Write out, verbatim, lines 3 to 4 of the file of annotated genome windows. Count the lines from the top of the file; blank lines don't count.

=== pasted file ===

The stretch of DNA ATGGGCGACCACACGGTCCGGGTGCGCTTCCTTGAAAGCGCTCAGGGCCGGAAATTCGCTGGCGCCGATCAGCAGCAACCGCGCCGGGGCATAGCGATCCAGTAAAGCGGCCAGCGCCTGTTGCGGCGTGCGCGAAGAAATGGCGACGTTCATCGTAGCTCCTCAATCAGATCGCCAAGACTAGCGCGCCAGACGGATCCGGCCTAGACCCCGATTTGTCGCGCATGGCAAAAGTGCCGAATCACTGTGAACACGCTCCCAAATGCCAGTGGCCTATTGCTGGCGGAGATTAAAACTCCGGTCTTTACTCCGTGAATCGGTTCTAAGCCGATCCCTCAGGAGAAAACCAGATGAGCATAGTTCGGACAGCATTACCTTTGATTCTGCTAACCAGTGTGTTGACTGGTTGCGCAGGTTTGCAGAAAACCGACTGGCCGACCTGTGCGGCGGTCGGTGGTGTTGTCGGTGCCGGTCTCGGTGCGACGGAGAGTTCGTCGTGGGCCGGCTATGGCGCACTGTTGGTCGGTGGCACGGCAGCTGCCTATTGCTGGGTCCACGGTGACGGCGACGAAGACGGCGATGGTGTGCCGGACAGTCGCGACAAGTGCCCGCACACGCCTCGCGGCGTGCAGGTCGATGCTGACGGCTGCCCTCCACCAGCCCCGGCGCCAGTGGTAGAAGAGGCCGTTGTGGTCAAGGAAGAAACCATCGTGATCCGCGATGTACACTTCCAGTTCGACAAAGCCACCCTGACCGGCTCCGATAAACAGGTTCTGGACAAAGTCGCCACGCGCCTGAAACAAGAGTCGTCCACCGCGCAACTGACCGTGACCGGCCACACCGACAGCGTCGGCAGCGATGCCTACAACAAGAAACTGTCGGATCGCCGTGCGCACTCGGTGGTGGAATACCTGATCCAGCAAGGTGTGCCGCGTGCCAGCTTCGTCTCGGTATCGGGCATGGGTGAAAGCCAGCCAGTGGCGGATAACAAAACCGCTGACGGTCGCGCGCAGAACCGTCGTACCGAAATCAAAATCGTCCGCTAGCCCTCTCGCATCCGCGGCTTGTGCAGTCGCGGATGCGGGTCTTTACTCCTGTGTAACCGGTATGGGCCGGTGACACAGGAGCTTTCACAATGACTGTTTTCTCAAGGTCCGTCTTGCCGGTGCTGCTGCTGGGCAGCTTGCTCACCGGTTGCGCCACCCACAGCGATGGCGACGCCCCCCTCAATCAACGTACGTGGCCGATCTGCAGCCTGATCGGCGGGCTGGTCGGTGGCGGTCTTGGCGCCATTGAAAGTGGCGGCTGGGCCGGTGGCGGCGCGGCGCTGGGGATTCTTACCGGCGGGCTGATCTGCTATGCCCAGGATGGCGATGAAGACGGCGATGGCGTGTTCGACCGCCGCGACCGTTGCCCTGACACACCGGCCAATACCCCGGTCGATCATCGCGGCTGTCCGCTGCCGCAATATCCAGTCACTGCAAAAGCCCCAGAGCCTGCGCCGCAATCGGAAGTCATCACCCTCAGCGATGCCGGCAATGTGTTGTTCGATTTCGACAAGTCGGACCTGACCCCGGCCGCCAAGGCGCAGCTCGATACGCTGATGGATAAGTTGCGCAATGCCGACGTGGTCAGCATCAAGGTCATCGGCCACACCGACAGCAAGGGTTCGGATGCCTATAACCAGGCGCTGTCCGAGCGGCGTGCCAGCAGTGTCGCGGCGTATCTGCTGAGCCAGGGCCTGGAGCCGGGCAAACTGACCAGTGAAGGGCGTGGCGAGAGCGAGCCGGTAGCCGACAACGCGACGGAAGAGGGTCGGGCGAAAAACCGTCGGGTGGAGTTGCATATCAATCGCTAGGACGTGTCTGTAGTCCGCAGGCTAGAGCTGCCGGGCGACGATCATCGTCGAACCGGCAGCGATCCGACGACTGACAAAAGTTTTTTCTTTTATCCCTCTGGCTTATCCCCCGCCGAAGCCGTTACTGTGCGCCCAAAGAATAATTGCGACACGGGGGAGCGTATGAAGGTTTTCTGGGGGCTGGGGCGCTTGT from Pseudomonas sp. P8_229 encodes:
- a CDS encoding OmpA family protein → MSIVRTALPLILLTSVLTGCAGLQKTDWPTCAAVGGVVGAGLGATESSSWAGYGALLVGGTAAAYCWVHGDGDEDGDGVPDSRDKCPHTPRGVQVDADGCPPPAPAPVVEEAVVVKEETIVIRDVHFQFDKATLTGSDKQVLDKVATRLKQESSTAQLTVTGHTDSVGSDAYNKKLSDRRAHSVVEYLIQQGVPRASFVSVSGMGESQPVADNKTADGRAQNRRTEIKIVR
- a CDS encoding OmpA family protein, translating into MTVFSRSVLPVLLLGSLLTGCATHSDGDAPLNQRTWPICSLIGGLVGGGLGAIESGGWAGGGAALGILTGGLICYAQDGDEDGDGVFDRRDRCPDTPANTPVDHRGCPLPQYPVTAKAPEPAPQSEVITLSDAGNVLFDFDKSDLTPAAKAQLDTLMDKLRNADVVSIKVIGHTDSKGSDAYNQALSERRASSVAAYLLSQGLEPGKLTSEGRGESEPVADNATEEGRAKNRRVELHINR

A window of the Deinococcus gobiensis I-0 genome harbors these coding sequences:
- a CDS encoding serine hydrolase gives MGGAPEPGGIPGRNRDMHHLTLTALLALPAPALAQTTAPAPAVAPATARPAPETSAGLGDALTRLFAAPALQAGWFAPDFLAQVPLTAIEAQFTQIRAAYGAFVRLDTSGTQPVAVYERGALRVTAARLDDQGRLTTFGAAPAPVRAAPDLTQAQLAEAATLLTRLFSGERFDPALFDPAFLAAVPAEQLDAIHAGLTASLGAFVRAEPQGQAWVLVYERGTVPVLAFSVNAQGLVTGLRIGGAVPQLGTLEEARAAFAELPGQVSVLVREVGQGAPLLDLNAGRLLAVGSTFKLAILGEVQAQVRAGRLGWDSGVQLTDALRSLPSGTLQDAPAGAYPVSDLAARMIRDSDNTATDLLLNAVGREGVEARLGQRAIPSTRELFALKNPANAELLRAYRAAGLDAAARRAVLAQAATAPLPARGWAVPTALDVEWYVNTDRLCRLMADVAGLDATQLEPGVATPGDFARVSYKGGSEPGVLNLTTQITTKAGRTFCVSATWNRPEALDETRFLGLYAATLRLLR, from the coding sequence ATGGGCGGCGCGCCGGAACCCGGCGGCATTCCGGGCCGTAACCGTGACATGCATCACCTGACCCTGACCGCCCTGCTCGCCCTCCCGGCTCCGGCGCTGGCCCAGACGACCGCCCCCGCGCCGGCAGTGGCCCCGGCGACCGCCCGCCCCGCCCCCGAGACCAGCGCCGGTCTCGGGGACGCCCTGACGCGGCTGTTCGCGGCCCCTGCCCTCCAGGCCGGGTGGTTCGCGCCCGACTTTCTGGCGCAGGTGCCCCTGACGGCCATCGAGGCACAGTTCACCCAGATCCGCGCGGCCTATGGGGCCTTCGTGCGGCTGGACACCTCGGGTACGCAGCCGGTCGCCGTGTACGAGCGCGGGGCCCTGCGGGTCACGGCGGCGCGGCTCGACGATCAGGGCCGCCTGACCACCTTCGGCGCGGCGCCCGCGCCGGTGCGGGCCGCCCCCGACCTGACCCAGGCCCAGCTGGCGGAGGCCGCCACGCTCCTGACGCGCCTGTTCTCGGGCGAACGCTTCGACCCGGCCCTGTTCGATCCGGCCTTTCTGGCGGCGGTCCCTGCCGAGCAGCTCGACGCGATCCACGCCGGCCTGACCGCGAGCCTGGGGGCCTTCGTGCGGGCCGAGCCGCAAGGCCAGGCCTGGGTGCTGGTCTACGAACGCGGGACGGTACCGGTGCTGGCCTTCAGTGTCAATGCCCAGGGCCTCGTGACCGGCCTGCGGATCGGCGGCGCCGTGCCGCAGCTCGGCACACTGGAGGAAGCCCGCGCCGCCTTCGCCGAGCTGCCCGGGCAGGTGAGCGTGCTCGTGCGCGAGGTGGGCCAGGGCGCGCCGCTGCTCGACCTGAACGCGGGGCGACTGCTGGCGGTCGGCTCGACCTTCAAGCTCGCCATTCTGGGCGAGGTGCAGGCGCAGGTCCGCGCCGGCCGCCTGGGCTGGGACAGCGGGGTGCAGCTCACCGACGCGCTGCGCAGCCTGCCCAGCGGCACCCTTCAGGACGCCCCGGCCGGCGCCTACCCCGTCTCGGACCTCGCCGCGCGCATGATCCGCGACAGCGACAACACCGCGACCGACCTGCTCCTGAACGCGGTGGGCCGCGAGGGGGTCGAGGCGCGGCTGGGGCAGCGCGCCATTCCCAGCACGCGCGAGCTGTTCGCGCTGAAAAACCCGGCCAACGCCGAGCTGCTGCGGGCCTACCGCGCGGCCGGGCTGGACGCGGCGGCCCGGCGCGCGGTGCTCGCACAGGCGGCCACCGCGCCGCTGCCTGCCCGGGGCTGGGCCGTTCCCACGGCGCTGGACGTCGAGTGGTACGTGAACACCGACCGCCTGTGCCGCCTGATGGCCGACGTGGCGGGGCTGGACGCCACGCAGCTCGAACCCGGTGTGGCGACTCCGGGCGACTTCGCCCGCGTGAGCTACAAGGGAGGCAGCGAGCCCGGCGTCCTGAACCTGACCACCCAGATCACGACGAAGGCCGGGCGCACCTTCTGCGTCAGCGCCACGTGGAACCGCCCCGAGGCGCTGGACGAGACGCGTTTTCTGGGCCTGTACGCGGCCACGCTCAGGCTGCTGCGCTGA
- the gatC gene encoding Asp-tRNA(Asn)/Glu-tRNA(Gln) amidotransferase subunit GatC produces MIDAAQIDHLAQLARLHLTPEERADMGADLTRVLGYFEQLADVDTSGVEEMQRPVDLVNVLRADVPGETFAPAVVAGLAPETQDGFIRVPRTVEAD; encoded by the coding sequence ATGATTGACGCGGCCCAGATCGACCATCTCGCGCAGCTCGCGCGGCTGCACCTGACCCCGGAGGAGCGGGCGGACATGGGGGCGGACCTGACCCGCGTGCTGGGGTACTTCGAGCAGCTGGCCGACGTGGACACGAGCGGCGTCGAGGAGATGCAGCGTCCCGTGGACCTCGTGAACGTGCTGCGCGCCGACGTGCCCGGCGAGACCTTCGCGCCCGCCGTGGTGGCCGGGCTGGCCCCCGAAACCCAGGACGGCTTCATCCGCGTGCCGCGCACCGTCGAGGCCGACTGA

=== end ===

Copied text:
- a CDS encoding OmpA family protein, translating into MTVFSRSVLPVLLLGSLLTGCATHSDGDAPLNQRTWPICSLIGGLVGGGLGAIESGGWAGGGAALGILTGGLICYAQDGDEDGDGVFDRRDRCPDTPANTPVDHRGCPLPQYPVTAKAPEPAPQSEVITLSDAGNVLFDFDKSDLTPAAKAQLDTLMDKLRNADVVSIKVIGHTDSKGSDAYNQALSERRASSVAAYLLSQGLEPGKLTSEGRGESEPVADNATEEGRAKNRRVELHINR

A window of the Deinococcus gobiensis I-0 genome harbors these coding sequences: